Why criticizing ad blockers sucks

Douglas Crawford

Douglas Crawford

July 9, 2015

Free is everyone’s favorite price! After all, we all like something for nothing, even when can afford to pay for it. This is the reason behind the wild success of many of the internet’s most popular products, such as Facebook, Skype, WhatsApp, and anything by Google. Free stuff… yay!

Except, of course, these services aren’t really free. Not only is the development of such slick user-friendly and highly functional products very expensive, but the cost of running them is immense – very costly server-banks need to purchased and run, technical and support staff trained and employed, legions of lawyers paid etc., etc. Trust us… running Google et al. is not cheap!

So how can these internet mega-giants afford to offer such cool services to half the planet, without us, the users, having to pay a penny towards them? We might hope that the answer (in a nutshell: advertising) is obvious to most BestVPN readers, but a new YouGov survey commissioned by the Internet Advertising Bureau (IAB) has found that less than half of UK adults know free content online is funded by ads.

Young people are more aware of this basic fact (59 percent of 18-34 year olds) than older people (only 36 percent of over 55s), but it remains a terrifyingly low number (these results came from a UK survey, but we are sure they are indicative of the wider situation.)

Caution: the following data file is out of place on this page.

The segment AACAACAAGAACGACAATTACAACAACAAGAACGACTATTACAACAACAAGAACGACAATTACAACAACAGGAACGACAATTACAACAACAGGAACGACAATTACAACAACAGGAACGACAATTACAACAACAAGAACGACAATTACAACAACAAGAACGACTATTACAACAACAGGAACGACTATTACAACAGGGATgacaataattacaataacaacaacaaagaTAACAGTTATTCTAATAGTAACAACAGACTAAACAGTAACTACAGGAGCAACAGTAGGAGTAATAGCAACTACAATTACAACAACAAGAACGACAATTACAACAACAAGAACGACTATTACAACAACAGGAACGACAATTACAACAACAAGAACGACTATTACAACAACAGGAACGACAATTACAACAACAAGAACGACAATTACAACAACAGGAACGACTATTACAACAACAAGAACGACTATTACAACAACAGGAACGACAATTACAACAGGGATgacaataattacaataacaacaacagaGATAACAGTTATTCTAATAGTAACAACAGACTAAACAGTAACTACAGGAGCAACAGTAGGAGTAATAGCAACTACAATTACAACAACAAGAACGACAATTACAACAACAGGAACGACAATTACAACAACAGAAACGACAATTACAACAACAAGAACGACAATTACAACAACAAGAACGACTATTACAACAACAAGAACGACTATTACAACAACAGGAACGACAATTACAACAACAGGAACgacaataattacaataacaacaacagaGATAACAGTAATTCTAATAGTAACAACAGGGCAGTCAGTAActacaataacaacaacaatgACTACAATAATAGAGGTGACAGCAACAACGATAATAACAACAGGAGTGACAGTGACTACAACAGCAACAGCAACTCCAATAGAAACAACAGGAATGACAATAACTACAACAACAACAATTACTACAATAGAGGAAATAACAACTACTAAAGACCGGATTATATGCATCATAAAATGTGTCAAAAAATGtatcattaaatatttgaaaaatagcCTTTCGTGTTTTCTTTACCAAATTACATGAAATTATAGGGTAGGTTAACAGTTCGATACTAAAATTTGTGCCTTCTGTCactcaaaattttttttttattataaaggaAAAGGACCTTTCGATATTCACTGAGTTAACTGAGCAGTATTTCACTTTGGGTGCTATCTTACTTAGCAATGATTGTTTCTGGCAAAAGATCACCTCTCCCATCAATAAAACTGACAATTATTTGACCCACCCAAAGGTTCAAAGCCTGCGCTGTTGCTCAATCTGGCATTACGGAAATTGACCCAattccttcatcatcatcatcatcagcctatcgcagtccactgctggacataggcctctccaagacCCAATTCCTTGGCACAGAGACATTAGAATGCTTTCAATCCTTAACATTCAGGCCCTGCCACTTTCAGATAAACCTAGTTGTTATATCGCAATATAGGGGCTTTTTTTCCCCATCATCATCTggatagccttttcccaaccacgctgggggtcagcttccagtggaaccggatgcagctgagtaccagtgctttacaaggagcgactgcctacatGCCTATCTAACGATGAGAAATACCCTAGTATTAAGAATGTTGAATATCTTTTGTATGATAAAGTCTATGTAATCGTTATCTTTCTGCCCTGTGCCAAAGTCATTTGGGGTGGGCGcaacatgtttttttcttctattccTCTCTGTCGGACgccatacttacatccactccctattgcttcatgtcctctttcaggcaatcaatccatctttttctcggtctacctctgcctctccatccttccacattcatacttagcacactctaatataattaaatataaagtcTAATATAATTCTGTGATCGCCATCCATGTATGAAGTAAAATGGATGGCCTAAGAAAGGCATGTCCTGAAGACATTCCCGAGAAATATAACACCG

The report focuses on how more and more people are using to ad blocking software, finding that 15 percent of adults use ad blockers, with 52 percent of those wanting to block all ads completely.

The main conclusion the IAB draws from its findings is that this growth in the use of ad blockers (which is highly alarming to internet services that rely on adverting for their revenue) is a result of users’ ignorance over how the free services they love so much can afford to operate. As IAB chief executive, Guy Phillipson, argues,

When it comes to a free and an ad-free internet, a lot of consumers want to have their cake and eat it. However, those unaware that most online services are free – or cost very little – because sites make money from showing visitors ads, could be in for a shock if websites start charging for access because ad blocking reduces their revenue from advertising. The bottom line is that if the web didn’t have ads, most sites could only exist by charging subscriptions.

I dispute this conclusion, however, and instead contend that internet users who are technically savvy enough deploy ad blocking software are very aware of how websites and internet services generate income.

Many of them are also likely very  aware that these services have badly overstepped the mark when it comes to invading our privacy, using a range of sneaky, intrusive, and downright creepy methods to stalk us as we surf the web, harvesting vast and highly intimate troves of data about us that they use to serve up ever more ‘personalized’ (read intrusive, and occasionally embarrassing) ads .

Given that the world’s most popular ad blocking software, Adblock Plus, does not block content that conforms to its quite reasonable ‘Acceptable Ads’ criteria, it seems clear that advertisers and the IAB are barking up the wrong tree, and that if websites and advertisers want to reverse the trend for blocking their content, then they need to put their houses in order.